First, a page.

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  • Jennifer Marks

The best laid plans ...

You'd be tempted to call Springs Industries' impending acquisition of ailing rival Pillowtex the worst kept secret in the home textiles industry — if the industry weren't so replete with gossip on a daily basis. So let's call it the most recent worst-kept secret in the industry.

What broke it open, ironically, is the same force that is working very hard to break the deal apart — the Union of Needletrades, Industrial and Textiles Employees. Just when the industry's agonizing wait for a Springs/Pillowtex announcement seemed to be coming to an end, UNITE popped up with the news that two other companies had expressed an interest in bidding for Pillowtex.

The question that arises now is whether the emergence of bidders #2 and #3 — whose identities have not been released — will simply delay the Springs deal, or scuttle it altogether.

Springs has gone after the Pillowtex brands before. The company has been on the losing end of bidding in the past. But it has also walked away from the table in more recent years, operating under the correct assumption that time would continue to drive the price down on a deal.

However, to say this is "a big deal" for Springs is putting it mildly. The company's mandate since becoming private in late 2000 has been to grow sales to the $4 billion to $5 billion range, and then go public again. The timetable for the project was set a five years — putting Springs at about the halfway mark today.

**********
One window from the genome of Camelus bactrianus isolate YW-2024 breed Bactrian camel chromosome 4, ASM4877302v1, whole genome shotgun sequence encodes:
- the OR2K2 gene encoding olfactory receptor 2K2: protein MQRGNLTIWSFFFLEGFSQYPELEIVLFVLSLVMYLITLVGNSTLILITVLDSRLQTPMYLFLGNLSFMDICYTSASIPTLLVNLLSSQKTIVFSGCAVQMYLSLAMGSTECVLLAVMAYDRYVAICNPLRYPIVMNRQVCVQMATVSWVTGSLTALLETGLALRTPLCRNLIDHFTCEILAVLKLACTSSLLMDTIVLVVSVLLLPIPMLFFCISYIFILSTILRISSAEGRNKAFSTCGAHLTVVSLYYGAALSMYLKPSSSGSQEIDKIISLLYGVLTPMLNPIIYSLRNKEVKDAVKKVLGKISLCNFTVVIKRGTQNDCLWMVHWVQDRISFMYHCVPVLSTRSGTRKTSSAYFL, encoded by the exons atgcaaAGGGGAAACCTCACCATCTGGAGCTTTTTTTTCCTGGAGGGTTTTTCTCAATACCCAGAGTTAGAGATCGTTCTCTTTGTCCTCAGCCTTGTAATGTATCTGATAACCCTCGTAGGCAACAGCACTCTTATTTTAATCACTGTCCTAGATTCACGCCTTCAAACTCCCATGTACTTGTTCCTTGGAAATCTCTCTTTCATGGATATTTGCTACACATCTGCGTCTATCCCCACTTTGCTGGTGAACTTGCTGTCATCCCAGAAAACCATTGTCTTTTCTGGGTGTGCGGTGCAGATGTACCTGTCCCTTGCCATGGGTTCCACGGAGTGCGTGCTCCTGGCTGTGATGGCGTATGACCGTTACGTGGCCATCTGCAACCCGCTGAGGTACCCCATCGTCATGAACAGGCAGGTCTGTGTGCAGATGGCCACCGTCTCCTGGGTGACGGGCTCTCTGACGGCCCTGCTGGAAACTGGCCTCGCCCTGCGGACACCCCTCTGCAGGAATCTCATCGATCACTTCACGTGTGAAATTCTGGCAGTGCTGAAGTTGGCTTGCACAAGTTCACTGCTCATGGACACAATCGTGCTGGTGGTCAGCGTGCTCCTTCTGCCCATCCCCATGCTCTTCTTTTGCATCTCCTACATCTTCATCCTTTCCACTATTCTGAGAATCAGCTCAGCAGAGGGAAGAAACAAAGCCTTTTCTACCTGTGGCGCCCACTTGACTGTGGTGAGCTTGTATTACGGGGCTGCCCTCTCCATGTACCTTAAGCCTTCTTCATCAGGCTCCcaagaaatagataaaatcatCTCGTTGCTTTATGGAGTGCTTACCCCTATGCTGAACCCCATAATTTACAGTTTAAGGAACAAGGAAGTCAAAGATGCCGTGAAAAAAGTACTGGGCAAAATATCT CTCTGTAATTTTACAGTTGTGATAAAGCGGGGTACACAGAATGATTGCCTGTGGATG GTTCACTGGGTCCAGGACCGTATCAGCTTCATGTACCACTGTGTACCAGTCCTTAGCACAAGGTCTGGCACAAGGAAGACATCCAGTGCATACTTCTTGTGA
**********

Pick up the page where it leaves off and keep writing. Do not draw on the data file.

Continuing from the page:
Its acquisitions since then of an overseas sourcing operation, Beaulieu Rugs, the Burlington House bedding and window business, and earlier this month, Charles D. Owen Manufacturing take Springs to above the $2 billion mark.

Acquiring the $937 million Pillowtex business would leapfrog Springs ahead toward its goal, even though the company would probably lose some former Pillowtex programs as retailers rebalance their supplier roster.

If the deal falls through, Springs will need to do a lot more shopping to hit its number. That will come as difficult news for the company's partner in privatization, private equity firm Heartland Industrial Partners — of which financier David Stockman is a lead partner. Stockman is reportedly keen to keep the momentum going — which is usually the way it goes with financial investors.

But the larger question is what will become of Pillowtex without Springs. If any of its rivals is still able to or interesting in acquiring it, their plans would almost certainly involve shutting down most of the manufacturing operation — the sticking point for UNITE regarding the Springs deal. And it's questionable how long a pure investment firm could keep the operation going as is.

As this column goes to press, both Springs and Pillowtex have kept mum on the matter. However it all shakes out, jobs will be lost. The real question is how much of the business can be preserved and for how long?

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